The third game might be the high point of the package. Certainly it’s the most difficult, and the most sprawling, with the most variety on offer in terms of both paths and allies. Aside from Trevor Belmont, there are three companions with whom he may travel, all with wildly varying attributes to allow for a considerably different experience depending on who you ask to tag along. Dracula's Curse may benefit the most from being included on such a collection. One: because people have probably forgotten about it and people need reminders of past greatness. And two: because it's so difficult that including it in a (legal) package that promotes save states might be the best thing that could happen to its legacy. Played in this way, with this crutch, it's actually possible for players a notch below Sage Level to see its end.

Super Castlevania IV has aged particularly well. It's got the best soundtrack of the collection, and Simon Belmont with his swinging, dangling, diagonally whipping self, is probably the most overpowered competent protagonist in the canon. The ease of play his skills manifest is a big part of why this game takes its sweet time getting up to speed. It is definitely true that it is a slow burn. But today's gamers will probably appreciate this alternative to all the other games remorselessly beating them down.

Bloodlines, in true Sega Genesis fashion gives us a totally different feel and aesthetic from the other titles, just as its cousin Contra Hard Corps did for that series. Here we’ve got two heroes, one of whom is a left-handed Belmont descendant and the other who wields his staff with aplomb. Bloodlines is something like the forgotten child, and those who do remember it tend to vigorously champion it, so it's attained a cult status that it probably doesn't quite deserve. Still, it’s a great game should be thought of as nearly on par with its Super Nintendo brother for it is shorter, harder and more focused play.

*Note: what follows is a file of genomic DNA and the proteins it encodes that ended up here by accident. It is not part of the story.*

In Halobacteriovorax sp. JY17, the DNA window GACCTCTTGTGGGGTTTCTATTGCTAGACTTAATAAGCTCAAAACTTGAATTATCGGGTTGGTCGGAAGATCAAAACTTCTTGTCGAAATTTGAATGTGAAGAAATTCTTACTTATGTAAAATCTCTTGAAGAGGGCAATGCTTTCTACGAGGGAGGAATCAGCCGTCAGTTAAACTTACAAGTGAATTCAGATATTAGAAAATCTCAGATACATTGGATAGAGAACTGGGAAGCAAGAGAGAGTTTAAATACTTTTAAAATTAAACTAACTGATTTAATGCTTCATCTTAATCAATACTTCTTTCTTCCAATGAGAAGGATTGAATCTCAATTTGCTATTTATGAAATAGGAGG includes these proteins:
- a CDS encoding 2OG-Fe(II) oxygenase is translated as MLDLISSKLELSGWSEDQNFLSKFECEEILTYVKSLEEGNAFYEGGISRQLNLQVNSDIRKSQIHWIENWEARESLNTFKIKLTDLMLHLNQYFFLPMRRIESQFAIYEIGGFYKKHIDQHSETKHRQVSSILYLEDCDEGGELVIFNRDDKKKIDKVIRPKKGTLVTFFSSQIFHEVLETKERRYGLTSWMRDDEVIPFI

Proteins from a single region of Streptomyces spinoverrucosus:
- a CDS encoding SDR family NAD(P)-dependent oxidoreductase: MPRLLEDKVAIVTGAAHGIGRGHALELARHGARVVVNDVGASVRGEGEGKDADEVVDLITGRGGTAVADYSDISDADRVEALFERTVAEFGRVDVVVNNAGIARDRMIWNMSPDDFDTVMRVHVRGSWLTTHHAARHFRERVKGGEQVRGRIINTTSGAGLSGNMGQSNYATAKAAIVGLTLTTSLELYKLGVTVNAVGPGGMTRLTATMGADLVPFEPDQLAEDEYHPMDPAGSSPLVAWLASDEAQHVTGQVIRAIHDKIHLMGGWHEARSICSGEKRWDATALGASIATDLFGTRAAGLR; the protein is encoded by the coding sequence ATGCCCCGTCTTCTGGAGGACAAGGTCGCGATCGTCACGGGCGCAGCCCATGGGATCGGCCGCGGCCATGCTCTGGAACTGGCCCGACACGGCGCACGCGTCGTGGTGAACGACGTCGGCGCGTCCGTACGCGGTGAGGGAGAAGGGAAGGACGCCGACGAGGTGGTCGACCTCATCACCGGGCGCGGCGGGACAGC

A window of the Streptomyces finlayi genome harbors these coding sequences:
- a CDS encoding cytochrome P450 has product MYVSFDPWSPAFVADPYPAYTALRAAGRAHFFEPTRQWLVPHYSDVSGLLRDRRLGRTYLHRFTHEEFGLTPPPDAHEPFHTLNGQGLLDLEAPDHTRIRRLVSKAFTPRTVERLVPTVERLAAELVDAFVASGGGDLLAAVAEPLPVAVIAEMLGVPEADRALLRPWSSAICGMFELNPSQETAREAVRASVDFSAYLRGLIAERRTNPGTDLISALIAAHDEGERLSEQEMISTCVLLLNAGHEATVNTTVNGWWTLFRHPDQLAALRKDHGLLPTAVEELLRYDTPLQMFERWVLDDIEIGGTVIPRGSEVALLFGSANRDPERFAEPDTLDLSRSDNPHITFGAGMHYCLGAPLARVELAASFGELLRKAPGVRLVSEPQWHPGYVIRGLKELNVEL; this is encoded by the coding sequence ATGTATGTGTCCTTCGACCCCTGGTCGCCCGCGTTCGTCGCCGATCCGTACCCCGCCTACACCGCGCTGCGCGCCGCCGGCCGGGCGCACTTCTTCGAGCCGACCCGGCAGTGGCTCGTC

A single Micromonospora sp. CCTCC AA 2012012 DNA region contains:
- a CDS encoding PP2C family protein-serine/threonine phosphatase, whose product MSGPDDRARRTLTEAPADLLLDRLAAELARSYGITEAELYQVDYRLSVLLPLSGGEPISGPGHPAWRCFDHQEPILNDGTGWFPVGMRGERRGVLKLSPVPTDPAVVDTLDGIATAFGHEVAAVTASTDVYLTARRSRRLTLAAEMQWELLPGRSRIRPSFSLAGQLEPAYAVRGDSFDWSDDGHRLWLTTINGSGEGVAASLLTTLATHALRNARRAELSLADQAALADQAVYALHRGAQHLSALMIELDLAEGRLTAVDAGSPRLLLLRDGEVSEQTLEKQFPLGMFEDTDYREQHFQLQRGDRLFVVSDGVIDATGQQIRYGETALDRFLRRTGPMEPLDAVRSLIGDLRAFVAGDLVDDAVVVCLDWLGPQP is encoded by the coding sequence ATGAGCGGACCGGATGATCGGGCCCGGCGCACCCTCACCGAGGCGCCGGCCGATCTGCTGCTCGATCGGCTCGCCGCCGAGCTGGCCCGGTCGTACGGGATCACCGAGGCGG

Castlevania III: Dracula's Curse


Two of the three Game Boy Castlevania titles are on offer – the forgettable Legends was omitted – and the second, Belmont’s Revenge, is better than it has any right to be. Even after all these years, and even with its monochromatic presentation, it boasts tremendous visuals and impossibly good music for the hardware its on. This is especially remarkable considering how god awful its predecessor is. I can't believe that I had the time, patience, and skill to beat the woeful Castlevania: The Adventure back in its day, and on the small green screen! Without completely spamming save dates... good luck with this one. It’s unforgivably slow and clunky with imprecise jump inputs, yet it demands precision, offering up extremely unforgiving platforming sequences. The Adventure is fraught with levels featuring chasing spikes and evilly spaced falling platforms. It’s general, all-around hell.

Finally, Konami and M2 have included Vampire Kid which is a nice Mega Man-esque, jump-and-shoot platformer with some Castlevania themes, which bears at least a quick look. There is also an art book at the end of the list of games which aficionados should appreciate – it’s a nice, if clumsily implemented touch. There are tens of hours of some of the best Castlevania – and therefore the best 2D gaming – in history available here. That’s not hyperbole, it’s reality. Castlevania Anniversary Collection isn’t perfect, but it doesn't have to be to earn an enthusiastic recommendation.

4.5/5

Masters's avatar
Staff review by Marc Golding (June 08, 2019)

There was a bio here once. It's gone now.